I encourage everyone to tune in today and tomorrow for the Our Ocean Conference hosted by Secretary of State, John Kerry. Our CEO, Andreas Merkl, will present our long term plan to stem the tide of ocean plastics and asking the many governments, industry members and leading NGOs in the room to join us in this endeavor. We must embrace a shared responsibility to manage the world’s waste. If we don’t, the oceans will continue to suffer.

 

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This Week’s Top Tweets: January 19 – 25 http://blog.oceanconservancy.org/2013/01/26/this-weeks-top-tweets-january-19-25/ http://blog.oceanconservancy.org/2013/01/26/this-weeks-top-tweets-january-19-25/#comments Sat, 26 Jan 2013 16:42:11 +0000 Guest Blogger http://blog.oceanconservancy.org/?p=4420 It’s time to recap the Ocean Conservancy tweets that made the most waves (get it?) in the past week. Check out our top five and let us know which one piqued your interest the most!

1. Would You Like Some Fish with Your Plastic?

This was our top tweet of the week and it’s no wonder why–finding out that over one third of a given sample of fish have plastic in their bellies is downright creepy. This study by Plymouth University and the UK Marine Biological Association illustrates the tangible effects that trash has on our ocean. If you’re looking for ways to lessen your impact and to keep the ocean healthy, try downloading our mobile app, Rippl. You’ll get weekly ocean-friendly tips and be able to track your progress!

2. Welcome to the Plastic Beach

While this isn’t nearly as enjoyable as the Gorillaz song “Welcome to the World of the Plastic Beach,” news about the amount of plastic at Kamilo Point in Hawaii certainly gave it a realistic perspective in the Twittersphere this week. Our expert Nick Mallos reported that the so-called “Junk Beach” was the most plastic-laden one he’s ever seen–and that’s after 240,000 lbs. of microplastics have been removed by the Hawaii Wildlife Fund since 2003.

3. Skip the Landfill–Donate Instead!

Our five suggestions for donating those random things hanging around your home that you’ll never use resonated well with our followers, ranking third on our top tweets list this week. Another helpful addition (courtesy of one of our Facebook friends): donate your time!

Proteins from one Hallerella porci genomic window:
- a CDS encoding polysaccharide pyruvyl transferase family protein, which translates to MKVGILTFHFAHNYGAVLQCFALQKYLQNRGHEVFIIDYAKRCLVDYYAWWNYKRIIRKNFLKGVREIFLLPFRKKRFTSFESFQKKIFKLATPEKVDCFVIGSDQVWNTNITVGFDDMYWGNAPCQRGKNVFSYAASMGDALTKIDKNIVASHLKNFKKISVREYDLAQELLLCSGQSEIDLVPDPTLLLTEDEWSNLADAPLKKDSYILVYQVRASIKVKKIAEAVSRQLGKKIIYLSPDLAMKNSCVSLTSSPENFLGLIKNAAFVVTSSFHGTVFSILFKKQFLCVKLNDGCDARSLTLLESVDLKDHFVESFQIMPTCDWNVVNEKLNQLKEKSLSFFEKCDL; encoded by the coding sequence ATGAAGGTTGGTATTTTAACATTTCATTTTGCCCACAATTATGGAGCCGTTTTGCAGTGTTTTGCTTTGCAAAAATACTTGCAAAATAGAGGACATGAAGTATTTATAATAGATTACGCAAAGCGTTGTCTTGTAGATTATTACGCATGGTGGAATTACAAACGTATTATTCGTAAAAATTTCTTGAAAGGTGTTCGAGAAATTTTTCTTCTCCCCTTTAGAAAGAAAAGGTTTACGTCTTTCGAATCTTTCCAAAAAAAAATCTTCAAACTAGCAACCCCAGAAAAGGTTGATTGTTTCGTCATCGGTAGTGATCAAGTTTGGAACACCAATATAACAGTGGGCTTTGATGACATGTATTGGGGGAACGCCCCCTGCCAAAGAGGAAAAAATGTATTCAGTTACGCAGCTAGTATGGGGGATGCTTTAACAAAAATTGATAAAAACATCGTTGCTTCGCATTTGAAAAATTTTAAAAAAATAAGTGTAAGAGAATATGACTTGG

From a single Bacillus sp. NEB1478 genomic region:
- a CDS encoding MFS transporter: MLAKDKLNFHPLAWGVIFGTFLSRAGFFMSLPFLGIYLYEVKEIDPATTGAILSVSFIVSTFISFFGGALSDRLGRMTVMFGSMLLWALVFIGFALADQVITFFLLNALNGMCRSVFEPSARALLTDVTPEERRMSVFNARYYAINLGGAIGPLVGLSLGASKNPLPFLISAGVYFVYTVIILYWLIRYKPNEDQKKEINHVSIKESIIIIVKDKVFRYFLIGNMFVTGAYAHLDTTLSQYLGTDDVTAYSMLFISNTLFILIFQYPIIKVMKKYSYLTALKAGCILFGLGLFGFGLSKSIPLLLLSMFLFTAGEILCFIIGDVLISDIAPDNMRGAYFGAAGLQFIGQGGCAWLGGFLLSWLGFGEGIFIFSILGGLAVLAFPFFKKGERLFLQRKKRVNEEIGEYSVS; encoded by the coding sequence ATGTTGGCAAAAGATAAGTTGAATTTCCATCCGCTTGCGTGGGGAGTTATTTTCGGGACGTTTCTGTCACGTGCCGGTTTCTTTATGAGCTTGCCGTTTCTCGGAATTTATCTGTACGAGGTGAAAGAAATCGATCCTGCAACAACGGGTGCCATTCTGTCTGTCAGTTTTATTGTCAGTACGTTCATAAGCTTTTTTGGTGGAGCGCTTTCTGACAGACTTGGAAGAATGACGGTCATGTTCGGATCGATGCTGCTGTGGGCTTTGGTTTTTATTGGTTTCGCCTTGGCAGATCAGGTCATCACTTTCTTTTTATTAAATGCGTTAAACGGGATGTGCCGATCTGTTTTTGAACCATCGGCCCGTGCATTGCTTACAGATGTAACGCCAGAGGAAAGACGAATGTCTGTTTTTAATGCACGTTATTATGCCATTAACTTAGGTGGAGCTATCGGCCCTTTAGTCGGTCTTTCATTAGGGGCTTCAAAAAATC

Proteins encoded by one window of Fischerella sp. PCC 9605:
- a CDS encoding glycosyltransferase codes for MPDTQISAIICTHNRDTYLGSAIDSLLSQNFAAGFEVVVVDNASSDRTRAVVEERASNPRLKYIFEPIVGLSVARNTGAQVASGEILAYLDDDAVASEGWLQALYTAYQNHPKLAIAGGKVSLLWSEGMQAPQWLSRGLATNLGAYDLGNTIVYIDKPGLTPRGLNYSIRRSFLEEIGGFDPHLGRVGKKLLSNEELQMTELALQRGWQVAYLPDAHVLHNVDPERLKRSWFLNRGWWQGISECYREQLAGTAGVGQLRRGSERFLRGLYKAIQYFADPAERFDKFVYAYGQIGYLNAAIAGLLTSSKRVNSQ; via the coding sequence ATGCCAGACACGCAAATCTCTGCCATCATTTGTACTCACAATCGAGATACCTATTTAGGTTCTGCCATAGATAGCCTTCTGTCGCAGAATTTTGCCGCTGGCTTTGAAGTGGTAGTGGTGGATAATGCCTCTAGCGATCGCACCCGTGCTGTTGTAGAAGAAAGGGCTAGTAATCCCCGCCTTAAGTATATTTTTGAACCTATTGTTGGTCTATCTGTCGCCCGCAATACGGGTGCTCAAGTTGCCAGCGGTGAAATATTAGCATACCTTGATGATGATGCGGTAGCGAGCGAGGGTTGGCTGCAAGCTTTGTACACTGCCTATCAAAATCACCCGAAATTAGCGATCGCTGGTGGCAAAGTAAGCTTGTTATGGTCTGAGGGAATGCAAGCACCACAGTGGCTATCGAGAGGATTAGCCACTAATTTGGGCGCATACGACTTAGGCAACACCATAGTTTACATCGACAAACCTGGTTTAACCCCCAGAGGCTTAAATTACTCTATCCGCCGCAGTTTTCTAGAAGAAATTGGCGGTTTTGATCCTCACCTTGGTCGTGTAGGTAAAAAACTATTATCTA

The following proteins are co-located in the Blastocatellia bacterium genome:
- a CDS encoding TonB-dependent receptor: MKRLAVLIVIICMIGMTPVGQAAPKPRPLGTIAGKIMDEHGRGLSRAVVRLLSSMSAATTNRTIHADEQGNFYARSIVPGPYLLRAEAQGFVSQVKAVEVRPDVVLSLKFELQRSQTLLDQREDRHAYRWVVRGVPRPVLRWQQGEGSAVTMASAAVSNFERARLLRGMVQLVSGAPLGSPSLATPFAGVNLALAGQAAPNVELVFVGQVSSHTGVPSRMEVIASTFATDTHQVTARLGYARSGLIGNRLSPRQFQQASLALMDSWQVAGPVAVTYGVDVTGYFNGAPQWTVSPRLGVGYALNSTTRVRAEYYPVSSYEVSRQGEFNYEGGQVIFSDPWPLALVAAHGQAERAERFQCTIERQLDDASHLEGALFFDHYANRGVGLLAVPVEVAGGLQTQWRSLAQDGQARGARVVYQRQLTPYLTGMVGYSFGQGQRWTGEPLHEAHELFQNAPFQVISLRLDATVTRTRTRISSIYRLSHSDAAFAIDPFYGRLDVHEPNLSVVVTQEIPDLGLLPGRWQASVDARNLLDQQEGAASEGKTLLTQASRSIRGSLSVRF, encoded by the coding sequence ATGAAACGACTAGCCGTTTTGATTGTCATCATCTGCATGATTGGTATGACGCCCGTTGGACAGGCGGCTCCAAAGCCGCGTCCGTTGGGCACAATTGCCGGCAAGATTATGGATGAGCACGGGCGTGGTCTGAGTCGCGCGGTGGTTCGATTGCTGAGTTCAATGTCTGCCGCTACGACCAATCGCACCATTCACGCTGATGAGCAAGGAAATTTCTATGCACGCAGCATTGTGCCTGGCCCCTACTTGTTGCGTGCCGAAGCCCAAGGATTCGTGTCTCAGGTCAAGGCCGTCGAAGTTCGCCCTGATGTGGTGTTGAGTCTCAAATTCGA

4. Forget About Last Year’s Tsunami? The Ocean Hasn’t

Our field guide for tsunami debris tells you what the most common forms of debris are–and what you should do if and when you find it.

5. Colorful Corals–But Why?

This tweet got a lot of attention largely because it asks a question we’ve all probably wondered at one point or another, but never really knew the answer. In this case, there’s more to beauty than meets the eye!

As always, we’ll be tweeting on a daily basis from @OurOcean, so make sure to follow us for all the latest ocean news, Ocean Conservancy blog posts, fun trivia and more!

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Aloha, Plastics: Ocean Trash Adventures in Hawaii http://blog.oceanconservancy.org/2013/01/15/aloha-plastics-ocean-trash-adventures-in-hawaii/ http://blog.oceanconservancy.org/2013/01/15/aloha-plastics-ocean-trash-adventures-in-hawaii/#comments Tue, 15 Jan 2013 20:15:40 +0000 Nick Mallos http://blog.oceanconservancy.org/?p=4225

Neither tsunami debris nor marine debris is going away any time soon. Following an August 2012 NGO tsunami meeting and increasing reports of tsunami debris on the U.S. West Coast and Hawaii, concern and interest about tsunami debris in Japan continues to increase. Responding to this interest, the Environmental Restoration and Conservation Agency of Japan has funded a series of beach site investigations in the United States to convey the present situation of both tsunami and marine debris to Japan officials and the Japanese people. The first stop for these surveys:  Hawaii.